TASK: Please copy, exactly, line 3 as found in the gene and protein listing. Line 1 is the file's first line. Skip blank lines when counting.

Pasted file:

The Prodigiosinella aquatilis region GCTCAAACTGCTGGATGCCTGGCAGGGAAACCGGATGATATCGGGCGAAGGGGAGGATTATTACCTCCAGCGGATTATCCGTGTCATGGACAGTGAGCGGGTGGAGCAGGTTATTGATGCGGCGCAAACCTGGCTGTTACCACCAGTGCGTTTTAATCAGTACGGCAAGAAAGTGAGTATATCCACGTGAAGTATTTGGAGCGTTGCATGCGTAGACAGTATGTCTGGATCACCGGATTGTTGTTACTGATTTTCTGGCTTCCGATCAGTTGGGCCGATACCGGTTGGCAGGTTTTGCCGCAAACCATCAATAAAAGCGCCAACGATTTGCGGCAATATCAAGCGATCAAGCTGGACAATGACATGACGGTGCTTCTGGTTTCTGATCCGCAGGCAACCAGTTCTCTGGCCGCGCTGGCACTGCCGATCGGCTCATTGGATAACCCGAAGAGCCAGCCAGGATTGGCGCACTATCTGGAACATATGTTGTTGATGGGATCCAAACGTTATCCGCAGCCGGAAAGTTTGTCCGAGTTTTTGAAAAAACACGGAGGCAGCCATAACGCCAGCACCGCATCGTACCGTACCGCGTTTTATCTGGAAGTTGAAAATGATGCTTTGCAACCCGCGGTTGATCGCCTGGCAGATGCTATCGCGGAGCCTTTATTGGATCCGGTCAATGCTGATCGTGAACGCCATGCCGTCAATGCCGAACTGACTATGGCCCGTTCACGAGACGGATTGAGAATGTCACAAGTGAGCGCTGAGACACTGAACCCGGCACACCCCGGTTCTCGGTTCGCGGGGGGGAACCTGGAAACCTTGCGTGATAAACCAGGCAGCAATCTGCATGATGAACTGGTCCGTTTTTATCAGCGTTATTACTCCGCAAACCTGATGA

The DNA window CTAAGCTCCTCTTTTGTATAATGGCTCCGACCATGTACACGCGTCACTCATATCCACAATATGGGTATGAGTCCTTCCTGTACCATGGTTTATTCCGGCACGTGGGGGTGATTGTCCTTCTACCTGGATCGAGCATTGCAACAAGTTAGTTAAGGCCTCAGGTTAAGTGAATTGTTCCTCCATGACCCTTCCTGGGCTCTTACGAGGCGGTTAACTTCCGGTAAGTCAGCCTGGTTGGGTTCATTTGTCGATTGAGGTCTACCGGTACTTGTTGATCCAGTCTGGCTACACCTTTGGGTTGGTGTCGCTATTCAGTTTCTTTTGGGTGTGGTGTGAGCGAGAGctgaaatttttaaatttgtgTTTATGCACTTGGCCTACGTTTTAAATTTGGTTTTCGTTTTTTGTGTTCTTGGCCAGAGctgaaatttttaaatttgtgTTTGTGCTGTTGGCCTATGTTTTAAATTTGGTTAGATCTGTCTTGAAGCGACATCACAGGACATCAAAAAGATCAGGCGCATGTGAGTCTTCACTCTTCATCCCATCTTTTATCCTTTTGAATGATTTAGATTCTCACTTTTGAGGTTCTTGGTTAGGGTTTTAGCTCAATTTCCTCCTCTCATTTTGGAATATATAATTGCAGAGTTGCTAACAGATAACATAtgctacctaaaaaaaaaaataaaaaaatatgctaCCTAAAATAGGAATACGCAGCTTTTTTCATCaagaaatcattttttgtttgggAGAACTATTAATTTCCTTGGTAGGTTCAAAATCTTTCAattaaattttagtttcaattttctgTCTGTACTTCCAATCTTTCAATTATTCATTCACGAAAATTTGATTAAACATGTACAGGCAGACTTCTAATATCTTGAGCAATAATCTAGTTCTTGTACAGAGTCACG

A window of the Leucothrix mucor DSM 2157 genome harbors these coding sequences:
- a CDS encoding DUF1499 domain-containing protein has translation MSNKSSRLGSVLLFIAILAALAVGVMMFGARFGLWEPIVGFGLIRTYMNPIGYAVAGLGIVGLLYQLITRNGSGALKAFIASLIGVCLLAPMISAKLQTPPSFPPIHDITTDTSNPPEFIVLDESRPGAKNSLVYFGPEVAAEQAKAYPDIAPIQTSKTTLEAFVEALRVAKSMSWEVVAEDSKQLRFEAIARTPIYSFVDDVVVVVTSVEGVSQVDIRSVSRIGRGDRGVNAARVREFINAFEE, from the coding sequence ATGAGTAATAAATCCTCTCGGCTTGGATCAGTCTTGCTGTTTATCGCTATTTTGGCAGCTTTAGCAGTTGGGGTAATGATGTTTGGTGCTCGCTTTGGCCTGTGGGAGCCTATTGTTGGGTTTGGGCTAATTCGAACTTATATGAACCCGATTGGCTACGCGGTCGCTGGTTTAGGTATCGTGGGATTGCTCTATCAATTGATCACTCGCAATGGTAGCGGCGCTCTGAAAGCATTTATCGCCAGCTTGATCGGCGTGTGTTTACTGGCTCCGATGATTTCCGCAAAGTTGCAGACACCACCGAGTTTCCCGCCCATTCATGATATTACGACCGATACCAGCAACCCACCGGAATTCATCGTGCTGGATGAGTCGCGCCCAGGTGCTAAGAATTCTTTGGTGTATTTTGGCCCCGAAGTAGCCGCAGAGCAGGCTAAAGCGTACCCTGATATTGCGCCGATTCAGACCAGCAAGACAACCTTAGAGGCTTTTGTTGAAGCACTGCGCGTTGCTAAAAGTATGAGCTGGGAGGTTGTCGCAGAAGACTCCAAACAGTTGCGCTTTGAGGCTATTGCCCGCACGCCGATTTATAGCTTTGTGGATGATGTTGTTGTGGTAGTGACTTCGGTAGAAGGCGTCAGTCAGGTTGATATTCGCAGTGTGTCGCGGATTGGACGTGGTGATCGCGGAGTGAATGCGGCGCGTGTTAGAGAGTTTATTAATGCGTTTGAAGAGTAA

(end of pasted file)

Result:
A window of the Leucothrix mucor DSM 2157 genome harbors these coding sequences: